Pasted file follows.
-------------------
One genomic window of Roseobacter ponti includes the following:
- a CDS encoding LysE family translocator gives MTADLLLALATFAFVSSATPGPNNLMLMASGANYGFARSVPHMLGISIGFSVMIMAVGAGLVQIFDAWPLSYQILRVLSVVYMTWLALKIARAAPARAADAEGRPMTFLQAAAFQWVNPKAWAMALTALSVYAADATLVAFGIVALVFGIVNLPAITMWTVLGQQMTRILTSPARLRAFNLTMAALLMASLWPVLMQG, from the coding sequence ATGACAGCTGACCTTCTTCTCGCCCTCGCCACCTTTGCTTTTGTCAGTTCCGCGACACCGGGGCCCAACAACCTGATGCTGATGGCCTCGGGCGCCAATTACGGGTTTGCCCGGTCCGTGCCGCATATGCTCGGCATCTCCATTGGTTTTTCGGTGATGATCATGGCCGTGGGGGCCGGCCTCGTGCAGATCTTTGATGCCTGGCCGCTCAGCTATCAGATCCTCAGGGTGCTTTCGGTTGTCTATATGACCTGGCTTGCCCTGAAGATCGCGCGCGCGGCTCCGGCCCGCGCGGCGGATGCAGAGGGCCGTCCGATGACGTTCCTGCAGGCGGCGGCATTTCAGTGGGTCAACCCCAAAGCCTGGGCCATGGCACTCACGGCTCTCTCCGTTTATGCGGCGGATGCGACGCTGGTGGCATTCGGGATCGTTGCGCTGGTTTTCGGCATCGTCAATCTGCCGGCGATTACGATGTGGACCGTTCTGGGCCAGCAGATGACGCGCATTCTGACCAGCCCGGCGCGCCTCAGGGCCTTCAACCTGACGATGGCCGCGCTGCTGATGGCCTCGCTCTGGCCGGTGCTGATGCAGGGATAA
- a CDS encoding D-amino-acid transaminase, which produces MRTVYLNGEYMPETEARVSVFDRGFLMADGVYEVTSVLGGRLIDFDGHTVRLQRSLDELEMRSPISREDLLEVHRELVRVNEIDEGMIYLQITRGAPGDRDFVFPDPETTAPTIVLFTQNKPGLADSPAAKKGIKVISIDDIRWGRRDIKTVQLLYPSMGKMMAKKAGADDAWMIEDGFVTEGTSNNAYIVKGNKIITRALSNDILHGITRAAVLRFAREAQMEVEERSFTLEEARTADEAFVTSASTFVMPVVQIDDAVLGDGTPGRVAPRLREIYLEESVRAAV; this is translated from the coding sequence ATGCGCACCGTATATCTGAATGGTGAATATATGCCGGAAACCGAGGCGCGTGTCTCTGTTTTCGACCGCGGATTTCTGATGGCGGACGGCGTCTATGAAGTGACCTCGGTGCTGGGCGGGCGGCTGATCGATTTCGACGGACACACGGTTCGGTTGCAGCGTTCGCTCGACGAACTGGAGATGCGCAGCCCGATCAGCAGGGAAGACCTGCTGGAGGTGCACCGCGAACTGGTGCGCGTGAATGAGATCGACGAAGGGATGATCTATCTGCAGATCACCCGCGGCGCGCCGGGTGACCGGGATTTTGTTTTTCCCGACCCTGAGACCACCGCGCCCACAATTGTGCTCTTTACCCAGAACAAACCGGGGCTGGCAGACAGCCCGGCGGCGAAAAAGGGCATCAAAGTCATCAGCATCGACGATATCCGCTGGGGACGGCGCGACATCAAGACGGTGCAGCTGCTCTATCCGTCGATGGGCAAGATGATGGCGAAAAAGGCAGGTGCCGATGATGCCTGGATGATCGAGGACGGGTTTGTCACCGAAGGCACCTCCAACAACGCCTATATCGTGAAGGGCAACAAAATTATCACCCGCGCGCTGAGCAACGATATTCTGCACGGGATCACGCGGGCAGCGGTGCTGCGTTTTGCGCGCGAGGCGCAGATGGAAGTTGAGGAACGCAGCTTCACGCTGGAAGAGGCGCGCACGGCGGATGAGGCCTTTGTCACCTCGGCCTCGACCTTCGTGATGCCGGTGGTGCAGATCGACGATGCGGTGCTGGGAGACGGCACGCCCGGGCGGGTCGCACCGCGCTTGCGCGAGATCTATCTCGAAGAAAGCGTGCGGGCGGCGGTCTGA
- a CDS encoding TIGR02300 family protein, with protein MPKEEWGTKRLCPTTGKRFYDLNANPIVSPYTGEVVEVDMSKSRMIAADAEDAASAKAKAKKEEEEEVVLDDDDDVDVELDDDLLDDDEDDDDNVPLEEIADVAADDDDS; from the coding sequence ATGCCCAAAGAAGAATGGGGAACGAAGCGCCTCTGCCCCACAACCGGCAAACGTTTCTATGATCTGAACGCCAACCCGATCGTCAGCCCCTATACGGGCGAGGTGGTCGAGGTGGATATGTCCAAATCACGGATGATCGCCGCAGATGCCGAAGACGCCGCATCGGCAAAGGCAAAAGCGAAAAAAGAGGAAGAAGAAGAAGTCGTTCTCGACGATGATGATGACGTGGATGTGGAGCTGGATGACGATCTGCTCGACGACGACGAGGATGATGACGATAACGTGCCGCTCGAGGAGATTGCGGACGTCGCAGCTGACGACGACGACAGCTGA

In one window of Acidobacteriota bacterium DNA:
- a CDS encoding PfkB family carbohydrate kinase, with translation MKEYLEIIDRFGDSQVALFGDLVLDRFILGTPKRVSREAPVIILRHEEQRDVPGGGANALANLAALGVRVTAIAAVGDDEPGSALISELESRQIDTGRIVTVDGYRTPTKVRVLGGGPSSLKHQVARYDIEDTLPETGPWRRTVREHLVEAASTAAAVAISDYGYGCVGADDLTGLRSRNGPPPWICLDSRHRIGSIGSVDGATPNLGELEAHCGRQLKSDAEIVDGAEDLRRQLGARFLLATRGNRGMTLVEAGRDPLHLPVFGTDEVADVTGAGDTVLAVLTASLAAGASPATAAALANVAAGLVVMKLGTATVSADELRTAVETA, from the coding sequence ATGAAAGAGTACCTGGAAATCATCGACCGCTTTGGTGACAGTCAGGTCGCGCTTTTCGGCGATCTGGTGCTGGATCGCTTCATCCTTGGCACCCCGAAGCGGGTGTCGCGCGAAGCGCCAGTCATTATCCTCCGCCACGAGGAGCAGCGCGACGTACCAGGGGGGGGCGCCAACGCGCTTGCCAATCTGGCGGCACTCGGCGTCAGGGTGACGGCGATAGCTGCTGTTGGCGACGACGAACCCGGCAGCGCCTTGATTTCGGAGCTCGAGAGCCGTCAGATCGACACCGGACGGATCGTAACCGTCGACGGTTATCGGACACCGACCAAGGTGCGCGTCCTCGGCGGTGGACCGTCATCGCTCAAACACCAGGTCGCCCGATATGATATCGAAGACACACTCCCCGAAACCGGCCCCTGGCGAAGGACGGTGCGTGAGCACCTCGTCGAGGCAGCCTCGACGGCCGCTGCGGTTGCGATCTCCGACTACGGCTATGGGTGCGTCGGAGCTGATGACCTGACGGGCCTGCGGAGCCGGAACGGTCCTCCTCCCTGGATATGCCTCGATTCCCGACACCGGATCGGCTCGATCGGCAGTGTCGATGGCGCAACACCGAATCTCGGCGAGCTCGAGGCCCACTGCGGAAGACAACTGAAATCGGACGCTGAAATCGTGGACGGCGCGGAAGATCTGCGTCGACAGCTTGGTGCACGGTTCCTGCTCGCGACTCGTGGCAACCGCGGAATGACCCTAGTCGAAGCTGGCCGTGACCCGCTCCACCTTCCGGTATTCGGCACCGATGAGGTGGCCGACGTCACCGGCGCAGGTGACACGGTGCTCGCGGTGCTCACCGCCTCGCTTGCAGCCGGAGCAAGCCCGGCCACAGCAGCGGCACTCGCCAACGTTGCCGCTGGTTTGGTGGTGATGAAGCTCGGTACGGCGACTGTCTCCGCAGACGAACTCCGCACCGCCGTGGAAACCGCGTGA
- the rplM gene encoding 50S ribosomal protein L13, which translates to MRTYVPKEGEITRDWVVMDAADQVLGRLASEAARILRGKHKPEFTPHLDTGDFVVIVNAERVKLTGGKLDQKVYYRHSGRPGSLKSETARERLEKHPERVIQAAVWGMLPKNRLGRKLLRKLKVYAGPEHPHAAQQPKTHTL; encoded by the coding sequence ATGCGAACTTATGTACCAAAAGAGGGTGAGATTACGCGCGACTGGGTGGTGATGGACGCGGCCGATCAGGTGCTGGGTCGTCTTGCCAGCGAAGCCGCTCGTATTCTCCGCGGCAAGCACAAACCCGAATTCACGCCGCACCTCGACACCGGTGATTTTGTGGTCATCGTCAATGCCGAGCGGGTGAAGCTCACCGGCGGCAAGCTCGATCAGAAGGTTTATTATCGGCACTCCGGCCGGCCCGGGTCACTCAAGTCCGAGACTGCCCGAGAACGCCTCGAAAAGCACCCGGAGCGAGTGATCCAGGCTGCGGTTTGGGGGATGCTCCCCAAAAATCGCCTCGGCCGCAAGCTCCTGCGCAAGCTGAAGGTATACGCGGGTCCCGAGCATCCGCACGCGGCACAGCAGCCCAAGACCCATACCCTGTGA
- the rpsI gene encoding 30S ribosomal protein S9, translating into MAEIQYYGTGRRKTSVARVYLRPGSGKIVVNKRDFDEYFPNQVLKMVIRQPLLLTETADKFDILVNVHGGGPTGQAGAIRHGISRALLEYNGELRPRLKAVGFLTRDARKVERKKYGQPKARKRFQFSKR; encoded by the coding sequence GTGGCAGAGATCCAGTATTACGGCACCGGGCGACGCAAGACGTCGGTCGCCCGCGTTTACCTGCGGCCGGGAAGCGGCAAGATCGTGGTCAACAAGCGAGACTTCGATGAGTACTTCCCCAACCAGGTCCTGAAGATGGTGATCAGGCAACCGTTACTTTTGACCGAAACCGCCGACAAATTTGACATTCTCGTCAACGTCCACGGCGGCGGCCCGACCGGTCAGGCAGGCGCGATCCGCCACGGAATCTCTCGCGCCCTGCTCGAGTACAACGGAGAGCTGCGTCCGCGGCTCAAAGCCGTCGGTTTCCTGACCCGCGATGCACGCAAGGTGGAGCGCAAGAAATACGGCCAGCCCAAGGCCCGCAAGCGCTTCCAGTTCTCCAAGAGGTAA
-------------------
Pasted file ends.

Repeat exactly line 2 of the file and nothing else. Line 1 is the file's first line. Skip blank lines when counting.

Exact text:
- a CDS encoding LysE family translocator gives MTADLLLALATFAFVSSATPGPNNLMLMASGANYGFARSVPHMLGISIGFSVMIMAVGAGLVQIFDAWPLSYQILRVLSVVYMTWLALKIARAAPARAADAEGRPMTFLQAAAFQWVNPKAWAMALTALSVYAADATLVAFGIVALVFGIVNLPAITMWTVLGQQMTRILTSPARLRAFNLTMAALLMASLWPVLMQG, from the coding sequence ATGACAGCTGACCTTCTTCTCGCCCTCGCCACCTTTGCTTTTGTCAGTTCCGCGACACCGGGGCCCAACAACCTGATGCTGATGGCCTCGGGCGCCAATTACGGGTTTGCCCGGTCCGTGCCGCATATGCTCGGCATCTCCATTGGTTTTTCGGTGATGATCATGGCCGTGGGGGCCGGCCTCGTGCAGATCTTTGATGCCTGGCCGCTCAGCTATCAGATCCTCAGGGTGCTTTCGGTTGTCTATATGACCTGGCTTGCCCTGAAGATCGCGCGCGCGGCTCCGGCCCGCGCGGCGGATGCAGAGGGCCGTCCGATGACGTTCCTGCAGGCGGCGGCATTTCAGTGGGTCAACCCCAAAGCCTGGGCCATGGCACTCACGGCTCTCTCCGTTTATGCGGCGGATGCGACGCTGGTGGCATTCGGGATCGTTGCGCTGGTTTTCGGCATCGTCAATCTGCCGGCGATTACGATGTGGACCGTTCTGGGCCAGCAGATGACGCGCATTCTGACCAGCCCGGCGCGCCTCAGGGCCTTCAACCTGACGATGGCCGCGCTGCTGATGGCCTCGCTCTGGCCGGTGCTGATGCAGGGATAA